Looking to find a child-friendly exercise (i.e., something that doesn’t cost anything and that I can do in the house with my kids around), I have resolved many times to practice yoga. It seems so perfect: it’s relaxing, you don’t need any special equipment, and it can fit whatever time you have.
However, when I open up a book of poses or put on a DVD, my experience is a little different than the lithe instructor imagines–as she gently suggests that I “breathe into the pose.”
No, if I were writing a yoga book, I’d make it for mothers. And the directions I would give for my favorite series,“Child’s Pose Flow,” would go something like this:
Before you begin, pick stray bits of play dough from your yoga mat. Announce your intention to do some “mommy exercise,” and point all children in the direction of the toy train table.
Firmly plant your feet on your mat, and as you focus your breath, imagine that your feet are rooting you to the earth. Inhale and exhale.
Reach up high, and slowly exhale as you bend over at the waist. Stay in this relaxing pose for five breaths or until the cat starts batting at your hair.
Step your left leg back to a lunge. Exhale as you raise your torso and your arms into Warrior II. Activate your core by inhaling and exhaling deeply to hold the pose despite the fact that your children are now using you as a jungle gym.
Gently brush off children and redirect them to train table. Return to your mat and assume Downward Facing Dog. Breathe to deepen the stretch and ignore children who are now using you as a tunnel–a train tunnel.
Return to standing. Stand still a moment and let the relaxation wash over you. Focus on your breath to tune out preschooler banging out his version of “Twinkle, Twinkle Little Star” on the piano.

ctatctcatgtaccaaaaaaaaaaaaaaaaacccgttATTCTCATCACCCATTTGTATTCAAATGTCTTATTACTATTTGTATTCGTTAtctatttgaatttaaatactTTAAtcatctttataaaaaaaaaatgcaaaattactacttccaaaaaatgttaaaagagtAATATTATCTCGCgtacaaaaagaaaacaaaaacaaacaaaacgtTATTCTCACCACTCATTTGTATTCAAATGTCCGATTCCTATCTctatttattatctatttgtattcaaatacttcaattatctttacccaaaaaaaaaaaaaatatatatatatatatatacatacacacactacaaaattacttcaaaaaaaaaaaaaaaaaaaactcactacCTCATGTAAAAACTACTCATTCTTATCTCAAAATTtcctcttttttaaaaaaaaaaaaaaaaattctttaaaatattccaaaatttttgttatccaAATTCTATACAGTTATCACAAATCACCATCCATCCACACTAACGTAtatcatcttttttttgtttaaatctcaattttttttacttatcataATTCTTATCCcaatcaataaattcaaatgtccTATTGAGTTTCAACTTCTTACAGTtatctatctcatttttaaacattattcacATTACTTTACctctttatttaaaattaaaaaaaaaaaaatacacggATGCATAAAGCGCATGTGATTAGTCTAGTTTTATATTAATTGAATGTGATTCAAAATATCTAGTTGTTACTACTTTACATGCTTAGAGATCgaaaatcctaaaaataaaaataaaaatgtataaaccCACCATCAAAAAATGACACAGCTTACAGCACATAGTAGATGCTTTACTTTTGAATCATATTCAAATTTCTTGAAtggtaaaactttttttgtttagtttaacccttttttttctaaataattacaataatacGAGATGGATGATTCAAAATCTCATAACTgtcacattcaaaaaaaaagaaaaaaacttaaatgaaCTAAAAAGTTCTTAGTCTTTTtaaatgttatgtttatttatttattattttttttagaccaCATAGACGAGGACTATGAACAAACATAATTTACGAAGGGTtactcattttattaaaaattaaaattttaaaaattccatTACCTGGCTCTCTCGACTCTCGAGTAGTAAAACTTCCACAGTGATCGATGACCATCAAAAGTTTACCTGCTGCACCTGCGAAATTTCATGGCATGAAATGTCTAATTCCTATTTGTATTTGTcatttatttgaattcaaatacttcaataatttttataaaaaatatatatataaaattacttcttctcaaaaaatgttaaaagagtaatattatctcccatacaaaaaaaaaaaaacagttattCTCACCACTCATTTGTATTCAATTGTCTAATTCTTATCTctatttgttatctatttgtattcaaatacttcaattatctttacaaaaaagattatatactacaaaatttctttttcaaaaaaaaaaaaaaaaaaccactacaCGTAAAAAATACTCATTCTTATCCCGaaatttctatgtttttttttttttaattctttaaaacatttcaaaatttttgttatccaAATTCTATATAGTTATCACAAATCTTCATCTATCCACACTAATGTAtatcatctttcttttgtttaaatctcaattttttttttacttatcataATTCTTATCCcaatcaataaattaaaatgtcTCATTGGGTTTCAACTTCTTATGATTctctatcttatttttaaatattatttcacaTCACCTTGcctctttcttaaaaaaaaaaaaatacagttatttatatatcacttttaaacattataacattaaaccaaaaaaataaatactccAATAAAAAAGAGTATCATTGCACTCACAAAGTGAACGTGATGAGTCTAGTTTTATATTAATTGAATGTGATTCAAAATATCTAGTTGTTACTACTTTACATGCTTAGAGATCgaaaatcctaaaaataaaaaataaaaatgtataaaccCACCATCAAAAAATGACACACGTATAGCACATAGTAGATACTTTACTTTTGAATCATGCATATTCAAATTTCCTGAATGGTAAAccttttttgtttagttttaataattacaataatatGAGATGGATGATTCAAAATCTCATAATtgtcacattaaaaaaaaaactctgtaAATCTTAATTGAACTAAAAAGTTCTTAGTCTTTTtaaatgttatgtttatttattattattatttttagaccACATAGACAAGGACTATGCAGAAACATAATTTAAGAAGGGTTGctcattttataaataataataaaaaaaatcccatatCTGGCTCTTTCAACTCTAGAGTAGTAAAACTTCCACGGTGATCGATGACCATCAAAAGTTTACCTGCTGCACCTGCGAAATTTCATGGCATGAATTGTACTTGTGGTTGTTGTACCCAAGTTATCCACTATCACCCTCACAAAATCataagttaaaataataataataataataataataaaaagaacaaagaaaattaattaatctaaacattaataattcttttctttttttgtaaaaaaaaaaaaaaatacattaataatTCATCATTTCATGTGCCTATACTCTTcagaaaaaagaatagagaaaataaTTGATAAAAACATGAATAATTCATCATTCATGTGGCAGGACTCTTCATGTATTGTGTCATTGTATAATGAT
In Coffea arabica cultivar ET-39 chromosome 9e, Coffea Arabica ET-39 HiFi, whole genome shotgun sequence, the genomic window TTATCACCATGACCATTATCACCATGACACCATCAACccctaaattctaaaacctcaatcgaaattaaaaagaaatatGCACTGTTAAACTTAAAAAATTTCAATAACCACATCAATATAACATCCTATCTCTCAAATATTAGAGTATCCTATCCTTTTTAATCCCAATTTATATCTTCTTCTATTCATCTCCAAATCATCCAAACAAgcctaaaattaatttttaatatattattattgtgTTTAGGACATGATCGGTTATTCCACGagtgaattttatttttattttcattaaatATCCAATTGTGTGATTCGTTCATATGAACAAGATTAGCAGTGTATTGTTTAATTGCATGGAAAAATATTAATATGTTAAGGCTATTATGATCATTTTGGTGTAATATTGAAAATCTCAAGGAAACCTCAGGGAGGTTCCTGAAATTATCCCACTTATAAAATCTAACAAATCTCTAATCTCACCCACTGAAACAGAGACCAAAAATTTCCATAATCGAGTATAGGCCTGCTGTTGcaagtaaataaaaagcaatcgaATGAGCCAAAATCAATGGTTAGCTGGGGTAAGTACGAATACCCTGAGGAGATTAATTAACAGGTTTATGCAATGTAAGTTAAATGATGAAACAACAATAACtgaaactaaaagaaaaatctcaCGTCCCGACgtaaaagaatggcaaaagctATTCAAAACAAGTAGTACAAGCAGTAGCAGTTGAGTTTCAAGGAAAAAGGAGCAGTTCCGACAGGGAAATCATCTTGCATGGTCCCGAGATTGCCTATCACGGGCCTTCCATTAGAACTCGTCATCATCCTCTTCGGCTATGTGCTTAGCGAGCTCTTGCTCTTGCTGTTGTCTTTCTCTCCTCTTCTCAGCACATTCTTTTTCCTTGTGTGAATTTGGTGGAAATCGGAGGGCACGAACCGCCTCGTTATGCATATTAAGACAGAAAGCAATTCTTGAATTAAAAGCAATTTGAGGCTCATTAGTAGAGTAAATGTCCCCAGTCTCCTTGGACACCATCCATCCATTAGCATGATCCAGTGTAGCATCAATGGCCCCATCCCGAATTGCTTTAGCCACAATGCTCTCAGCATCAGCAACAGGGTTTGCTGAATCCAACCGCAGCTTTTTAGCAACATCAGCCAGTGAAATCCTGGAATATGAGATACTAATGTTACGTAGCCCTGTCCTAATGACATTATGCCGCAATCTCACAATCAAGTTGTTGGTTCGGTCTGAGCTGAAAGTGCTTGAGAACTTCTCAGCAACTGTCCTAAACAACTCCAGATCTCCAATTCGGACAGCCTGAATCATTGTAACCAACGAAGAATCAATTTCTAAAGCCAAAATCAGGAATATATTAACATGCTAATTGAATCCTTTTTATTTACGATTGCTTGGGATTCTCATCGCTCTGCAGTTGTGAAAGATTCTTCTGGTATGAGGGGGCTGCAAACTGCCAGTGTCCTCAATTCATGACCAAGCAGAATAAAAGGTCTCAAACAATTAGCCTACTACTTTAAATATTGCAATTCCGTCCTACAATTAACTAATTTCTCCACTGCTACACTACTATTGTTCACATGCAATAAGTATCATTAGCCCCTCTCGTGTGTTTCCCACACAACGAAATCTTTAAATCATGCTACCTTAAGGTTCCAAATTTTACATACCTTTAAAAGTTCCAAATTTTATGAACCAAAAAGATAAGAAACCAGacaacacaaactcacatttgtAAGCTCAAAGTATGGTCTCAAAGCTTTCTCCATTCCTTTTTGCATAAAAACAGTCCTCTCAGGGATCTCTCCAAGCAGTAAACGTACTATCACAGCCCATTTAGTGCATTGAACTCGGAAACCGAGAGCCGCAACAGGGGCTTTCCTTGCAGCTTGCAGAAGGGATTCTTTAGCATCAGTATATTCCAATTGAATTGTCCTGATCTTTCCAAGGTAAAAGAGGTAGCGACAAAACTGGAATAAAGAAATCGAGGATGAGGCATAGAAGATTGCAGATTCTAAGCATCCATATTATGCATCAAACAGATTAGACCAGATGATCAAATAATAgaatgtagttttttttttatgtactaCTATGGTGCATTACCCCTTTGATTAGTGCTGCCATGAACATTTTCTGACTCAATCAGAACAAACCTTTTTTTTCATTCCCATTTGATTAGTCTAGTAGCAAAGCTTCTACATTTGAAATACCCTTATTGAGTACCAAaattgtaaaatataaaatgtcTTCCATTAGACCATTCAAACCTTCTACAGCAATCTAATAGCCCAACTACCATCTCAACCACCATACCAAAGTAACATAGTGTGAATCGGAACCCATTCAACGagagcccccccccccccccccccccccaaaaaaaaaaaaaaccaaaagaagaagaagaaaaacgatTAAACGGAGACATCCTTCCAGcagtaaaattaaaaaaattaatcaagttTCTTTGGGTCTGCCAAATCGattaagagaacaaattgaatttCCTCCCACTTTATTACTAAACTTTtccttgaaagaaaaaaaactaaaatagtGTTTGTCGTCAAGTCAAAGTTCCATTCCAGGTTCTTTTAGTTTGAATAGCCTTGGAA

As he turns up the volume, return to lunge, using the opposite leg. Assume Warrior II on the opposite side. Don’t let the dinosaur jumping up your leg distract you, but gently sink into pose. Breath deeply. Imagine your legs are as strong as rocks. Mountains. A mountain for a dinosaur.
Return to standing as the children circle you, screaming like deranged chimps. They will soon run to the other side of the room.
Now you’re ready to do some floor work.
With your back on the floor, gently inhale and exhale as a toddler plops himself down on your stomach. Soften your gaze as he says, “Hello, Mommy!” Slowly curl up and give him a kiss on the nose as you tip him backwards and touch your toes. Return to lying flat. Repeat this pose until giggling subsides, or until your stomach can no longer work with thirty pounds of squishy toddler on you.
You are now ready for final relaxation. Assume Corpse Pose and pretend to be asleep until everyone stops dogpiling you. Feel the energy flow through you as you breathe evenly and deeply, but not too deeply—someone has pooped his pants.
Use the relaxation and and energy from this yoga flow to help you wrangle children the rest of the day.
QUESTION: Sometimes “mommy time” doesn’t work out quite as planned. What are some ways you can relax regardless of the situation around you?
CHALLENGE: Try to find humor in life when situations get out of hand or things don’t go your way.
Images provided by Amanda Hamilton Roos